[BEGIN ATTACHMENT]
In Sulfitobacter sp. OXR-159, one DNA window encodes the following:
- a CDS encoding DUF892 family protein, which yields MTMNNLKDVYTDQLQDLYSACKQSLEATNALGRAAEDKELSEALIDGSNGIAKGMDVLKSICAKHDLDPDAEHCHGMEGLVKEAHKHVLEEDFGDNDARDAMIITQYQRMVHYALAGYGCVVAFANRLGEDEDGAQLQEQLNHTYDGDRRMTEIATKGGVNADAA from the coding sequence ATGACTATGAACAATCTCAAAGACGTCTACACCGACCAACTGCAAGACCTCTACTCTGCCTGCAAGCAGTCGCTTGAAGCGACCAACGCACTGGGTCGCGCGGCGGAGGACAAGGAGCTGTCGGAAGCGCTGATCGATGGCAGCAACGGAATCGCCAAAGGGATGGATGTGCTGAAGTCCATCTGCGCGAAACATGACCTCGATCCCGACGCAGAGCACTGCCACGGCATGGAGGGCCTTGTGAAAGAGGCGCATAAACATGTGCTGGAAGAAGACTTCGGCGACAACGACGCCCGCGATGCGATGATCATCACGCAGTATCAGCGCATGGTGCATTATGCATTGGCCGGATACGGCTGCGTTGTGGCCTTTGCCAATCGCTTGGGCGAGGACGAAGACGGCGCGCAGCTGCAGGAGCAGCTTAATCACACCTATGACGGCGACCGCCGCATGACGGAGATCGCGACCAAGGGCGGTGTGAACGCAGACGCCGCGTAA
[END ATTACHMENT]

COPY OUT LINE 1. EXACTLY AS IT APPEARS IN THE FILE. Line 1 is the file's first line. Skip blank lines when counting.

In Sulfitobacter sp. OXR-159, one DNA window encodes the following: